For chocolate connoisseur, every day is sweet

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For chocolate connoisseur, every day is sweet

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Ju Jin-yun and his imitation cacao tree. “They grow only within 20 degrees latitude of the Equator,” he says. By Shin Dong-yeun

“Korea offers many pretty chocolates. But what about the insides, the ingredients? I want to improve the quality of Korean chocolates,” says Ju Jini-yun, CEO of the Chocolate Museum in Seogwipo, Jeju.

Ju recently received a doctoral degree in engineering from Dankook University, and his dissertation was on the best temperature, time and amount of sugar for conching (stirring to soften chocolate) “Ariba” cacao seeds from South America.

However, it’s only quite recently that Ju got involved in the chocolate business.

Chocolate was nothing more than a hobby to the 67-year-old, who studied shipping and aviation at Seoul National University. After working for Daewoo International, he set up a company called Agabang, which specializes in baby products, in 1978 and sold it in 1988.

It was when Agabang began to make a profit that Ju became interested in chocolate while taking overseas business trips with his wife. The couple vowed to spend the rest of their lives making chocolate, and since then they have gathered as much information as they could by visiting chocolate factories and schools around the world.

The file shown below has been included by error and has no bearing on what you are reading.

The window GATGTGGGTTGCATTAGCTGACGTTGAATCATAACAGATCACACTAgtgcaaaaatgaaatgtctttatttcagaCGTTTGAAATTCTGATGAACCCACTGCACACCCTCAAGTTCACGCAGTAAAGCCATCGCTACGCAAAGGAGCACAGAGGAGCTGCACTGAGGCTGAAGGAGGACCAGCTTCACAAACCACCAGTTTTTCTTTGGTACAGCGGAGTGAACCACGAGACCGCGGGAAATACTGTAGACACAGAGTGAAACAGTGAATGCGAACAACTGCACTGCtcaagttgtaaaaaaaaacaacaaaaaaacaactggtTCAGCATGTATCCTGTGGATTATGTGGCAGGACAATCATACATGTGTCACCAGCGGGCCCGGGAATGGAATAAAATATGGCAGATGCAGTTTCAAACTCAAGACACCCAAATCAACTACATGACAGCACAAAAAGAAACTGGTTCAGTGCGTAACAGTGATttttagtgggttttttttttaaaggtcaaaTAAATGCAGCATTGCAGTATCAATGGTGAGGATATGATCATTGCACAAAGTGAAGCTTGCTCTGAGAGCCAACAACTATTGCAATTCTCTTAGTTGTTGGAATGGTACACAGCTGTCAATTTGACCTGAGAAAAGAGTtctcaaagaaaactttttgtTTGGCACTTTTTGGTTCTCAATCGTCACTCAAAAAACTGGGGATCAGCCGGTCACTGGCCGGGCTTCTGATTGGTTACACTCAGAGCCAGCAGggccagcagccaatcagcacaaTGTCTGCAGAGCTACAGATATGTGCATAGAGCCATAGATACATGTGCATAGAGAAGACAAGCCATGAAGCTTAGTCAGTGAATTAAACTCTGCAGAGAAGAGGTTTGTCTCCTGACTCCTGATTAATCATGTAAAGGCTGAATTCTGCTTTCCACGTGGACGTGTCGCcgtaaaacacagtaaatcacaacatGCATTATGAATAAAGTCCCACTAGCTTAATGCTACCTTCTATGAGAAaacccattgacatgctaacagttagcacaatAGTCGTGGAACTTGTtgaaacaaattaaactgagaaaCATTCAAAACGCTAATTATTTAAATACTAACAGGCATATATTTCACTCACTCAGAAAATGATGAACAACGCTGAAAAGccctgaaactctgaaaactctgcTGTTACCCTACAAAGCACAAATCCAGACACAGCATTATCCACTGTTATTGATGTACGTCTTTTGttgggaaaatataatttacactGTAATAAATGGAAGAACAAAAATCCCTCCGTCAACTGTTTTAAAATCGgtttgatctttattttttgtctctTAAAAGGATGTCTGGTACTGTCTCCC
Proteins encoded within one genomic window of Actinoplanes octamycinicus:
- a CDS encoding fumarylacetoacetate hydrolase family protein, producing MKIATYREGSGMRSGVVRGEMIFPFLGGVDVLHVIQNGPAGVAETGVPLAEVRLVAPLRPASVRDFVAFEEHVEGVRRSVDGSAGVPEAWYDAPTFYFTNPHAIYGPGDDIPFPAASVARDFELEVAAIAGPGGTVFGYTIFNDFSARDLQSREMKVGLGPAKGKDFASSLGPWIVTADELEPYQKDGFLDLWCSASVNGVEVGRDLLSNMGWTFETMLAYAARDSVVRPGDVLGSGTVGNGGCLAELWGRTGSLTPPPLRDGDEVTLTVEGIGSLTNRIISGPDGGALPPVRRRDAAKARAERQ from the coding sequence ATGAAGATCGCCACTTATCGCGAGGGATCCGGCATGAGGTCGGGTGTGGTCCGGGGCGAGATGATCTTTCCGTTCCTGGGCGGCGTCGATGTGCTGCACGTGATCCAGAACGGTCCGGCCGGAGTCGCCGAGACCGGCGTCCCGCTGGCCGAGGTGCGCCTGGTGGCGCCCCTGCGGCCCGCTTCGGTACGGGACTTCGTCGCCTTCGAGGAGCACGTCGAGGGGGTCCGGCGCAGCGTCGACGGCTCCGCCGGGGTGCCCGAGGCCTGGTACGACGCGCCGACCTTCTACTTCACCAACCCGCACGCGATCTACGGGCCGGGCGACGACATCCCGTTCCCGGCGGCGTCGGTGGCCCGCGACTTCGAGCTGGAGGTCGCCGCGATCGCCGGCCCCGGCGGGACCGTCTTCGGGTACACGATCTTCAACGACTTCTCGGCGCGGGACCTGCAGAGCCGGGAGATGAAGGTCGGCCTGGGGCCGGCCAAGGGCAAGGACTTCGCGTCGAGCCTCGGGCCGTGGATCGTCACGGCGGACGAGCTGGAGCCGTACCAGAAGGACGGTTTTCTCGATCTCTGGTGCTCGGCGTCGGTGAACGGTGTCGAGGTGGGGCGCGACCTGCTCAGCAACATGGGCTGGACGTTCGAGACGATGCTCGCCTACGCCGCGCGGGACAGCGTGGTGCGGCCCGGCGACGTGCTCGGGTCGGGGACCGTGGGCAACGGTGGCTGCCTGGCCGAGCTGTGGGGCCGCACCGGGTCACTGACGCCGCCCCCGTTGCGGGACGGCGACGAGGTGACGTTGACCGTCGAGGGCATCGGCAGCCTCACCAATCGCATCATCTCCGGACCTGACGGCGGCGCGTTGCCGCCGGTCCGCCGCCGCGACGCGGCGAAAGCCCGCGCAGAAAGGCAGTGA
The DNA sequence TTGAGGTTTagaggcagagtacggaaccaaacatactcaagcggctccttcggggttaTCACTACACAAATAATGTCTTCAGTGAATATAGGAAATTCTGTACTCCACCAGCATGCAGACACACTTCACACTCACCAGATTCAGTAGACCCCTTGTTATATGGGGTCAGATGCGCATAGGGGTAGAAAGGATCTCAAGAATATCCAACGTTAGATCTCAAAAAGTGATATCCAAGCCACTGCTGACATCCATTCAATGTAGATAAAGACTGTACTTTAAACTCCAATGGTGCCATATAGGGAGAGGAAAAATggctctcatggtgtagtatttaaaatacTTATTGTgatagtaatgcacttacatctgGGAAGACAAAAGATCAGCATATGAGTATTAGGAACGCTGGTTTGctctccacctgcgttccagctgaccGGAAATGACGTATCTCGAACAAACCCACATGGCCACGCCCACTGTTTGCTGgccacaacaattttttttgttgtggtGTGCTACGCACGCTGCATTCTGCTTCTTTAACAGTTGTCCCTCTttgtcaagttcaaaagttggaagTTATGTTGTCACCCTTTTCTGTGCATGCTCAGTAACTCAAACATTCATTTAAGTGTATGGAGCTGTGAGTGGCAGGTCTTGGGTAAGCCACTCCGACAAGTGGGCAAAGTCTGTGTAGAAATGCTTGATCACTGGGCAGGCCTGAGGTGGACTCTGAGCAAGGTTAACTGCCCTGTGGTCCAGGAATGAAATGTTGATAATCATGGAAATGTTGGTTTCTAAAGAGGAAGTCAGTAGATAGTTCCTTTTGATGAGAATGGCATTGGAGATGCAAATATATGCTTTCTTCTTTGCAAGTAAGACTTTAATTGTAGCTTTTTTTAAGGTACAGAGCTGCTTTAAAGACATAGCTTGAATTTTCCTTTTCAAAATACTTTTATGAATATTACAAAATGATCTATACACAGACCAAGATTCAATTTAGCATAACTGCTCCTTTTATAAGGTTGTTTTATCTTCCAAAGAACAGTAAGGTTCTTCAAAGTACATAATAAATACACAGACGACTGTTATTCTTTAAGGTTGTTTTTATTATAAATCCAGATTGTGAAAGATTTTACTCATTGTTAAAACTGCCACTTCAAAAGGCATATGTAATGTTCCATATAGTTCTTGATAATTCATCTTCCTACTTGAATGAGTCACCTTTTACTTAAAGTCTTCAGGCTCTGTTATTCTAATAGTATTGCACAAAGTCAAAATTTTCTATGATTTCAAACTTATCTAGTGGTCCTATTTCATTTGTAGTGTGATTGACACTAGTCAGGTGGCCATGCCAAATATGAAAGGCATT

In 2002, he opened the museum on Jeju, embarking on a new phase of his life.

“The value of chocolate changed over time,” Ju says. “It used to be a means of currency in South America before Columbus’ discovery of America. It was a status symbol in Spain.

“People used to prefer sweet American chocolate or various kinds of Belgian and Swiss chocolate. But today, chocolate that emphasizes the original taste and flavor of cacao is the most sought after.” he said.

And Ju wants to be the leader of that trend. He decided to select cacao seeds himself, grow them and produce chocolate that highlights the taste and flavor of cacao.

“Cacao seeds are not readily available because the cacao tree is a tropical plant that grows only within 20 degrees latitude of the Equator. So I had no choice but to buy couverture chocolate that is made from processed cacao by multinational companies such as Cargill and Nestle. But I was not satisfied with it,” he says.

In 2010, he bought land in Tena, southeast Ecuador and is running a farm there. He is raising 40 wild cacao trees from seeds he got from high in the Andes mountains.

“They are original seeds that have good flavors. I am using them to produce rich-tasting chocolate even though they are extremely vulnerable to external environmental factors and don’t yield a lot,” he says.

Yet Ju’s plans don’t stop here. “I’m going to put a chocolate museum near Niagara Falls. In 2010, I bought an old church there, and it is currently under renovation. I hope to open a museum there in two years. I have poured all the money I’ve ever saved since I was young into these projects, so my friends call me crazy. But money is not my life goal. I will never stop challenging my creativity.”



By Lee Ji-young [estyle@joongang.co.kr]



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